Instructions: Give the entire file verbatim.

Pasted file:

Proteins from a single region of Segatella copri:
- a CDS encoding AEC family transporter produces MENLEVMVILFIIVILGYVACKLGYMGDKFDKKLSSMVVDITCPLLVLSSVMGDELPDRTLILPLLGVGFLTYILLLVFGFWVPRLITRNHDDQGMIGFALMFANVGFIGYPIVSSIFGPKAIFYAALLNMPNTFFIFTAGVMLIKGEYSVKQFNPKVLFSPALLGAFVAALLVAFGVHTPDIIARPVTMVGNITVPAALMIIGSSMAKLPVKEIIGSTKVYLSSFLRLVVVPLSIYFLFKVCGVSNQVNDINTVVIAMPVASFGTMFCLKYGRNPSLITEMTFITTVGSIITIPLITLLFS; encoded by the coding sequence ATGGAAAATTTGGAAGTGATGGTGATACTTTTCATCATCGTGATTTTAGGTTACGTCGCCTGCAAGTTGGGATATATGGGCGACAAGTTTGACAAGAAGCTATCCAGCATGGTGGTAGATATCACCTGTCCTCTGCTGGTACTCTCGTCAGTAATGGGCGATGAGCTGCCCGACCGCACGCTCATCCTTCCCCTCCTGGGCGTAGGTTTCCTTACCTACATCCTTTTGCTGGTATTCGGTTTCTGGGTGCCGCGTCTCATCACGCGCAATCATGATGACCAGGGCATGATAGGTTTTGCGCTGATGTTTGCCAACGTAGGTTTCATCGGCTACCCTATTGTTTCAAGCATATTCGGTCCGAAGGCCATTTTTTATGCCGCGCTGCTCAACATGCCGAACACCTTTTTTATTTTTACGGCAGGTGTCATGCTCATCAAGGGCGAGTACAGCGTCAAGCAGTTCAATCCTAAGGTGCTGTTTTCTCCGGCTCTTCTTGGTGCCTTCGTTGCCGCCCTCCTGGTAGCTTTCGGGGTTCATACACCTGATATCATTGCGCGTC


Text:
Proteins from a single region of Segatella copri:
- a CDS encoding AEC family transporter produces MENLEVMVILFIIVILGYVACKLGYMGDKFDKKLSSMVVDITCPLLVLSSVMGDELPDRTLILPLLGVGFLTYILLLVFGFWVPRLITRNHDDQGMIGFALMFANVGFIGYPIVSSIFGPKAIFYAALLNMPNTFFIFTAGVMLIKGEYSVKQFNPKVLFSPALLGAFVAALLVAFGVHTPDIIARPVTMVGNITVPAALMIIGSSMAKLPVKEIIGSTKVYLSSFLRLVVVPLSIYFLFKVCGVSNQVNDINTVVIAMPVASFGTMFCLKYGRNPSLITEMTFITTVGSIITIPLITLLFS; encoded by the coding sequence ATGGAAAATTTGGAAGTGATGGTGATACTTTTCATCATCGTGATTTTAGGTTACGTCGCCTGCAAGTTGGGATATATGGGCGACAAGTTTGACAAGAAGCTATCCAGCATGGTGGTAGATATCACCTGTCCTCTGCTGGTACTCTCGTCAGTAATGGGCGATGAGCTGCCCGACCGCACGCTCATCCTTCCCCTCCTGGGCGTAGGTTTCCTTACCTACATCCTTTTGCTGGTATTCGGTTTCTGGGTGCCGCGTCTCATCACGCGCAATCATGATGACCAGGGCATGATAGGTTTTGCGCTGATGTTTGCCAACGTAGGTTTCATCGGCTACCCTATTGTTTCAAGCATATTCGGTCCGAAGGCCATTTTTTATGCCGCGCTGCTCAACATGCCGAACACCTTTTTTATTTTTACGGCAGGTGTCATGCTCATCAAGGGCGAGTACAGCGTCAAGCAGTTCAATCCTAAGGTGCTGTTTTCTCCGGCTCTTCTTGGTGCCTTCGTTGCCGCCCTCCTGGTAGCTTTCGGGGTTCATACACCTGATATCATTGCGCGTC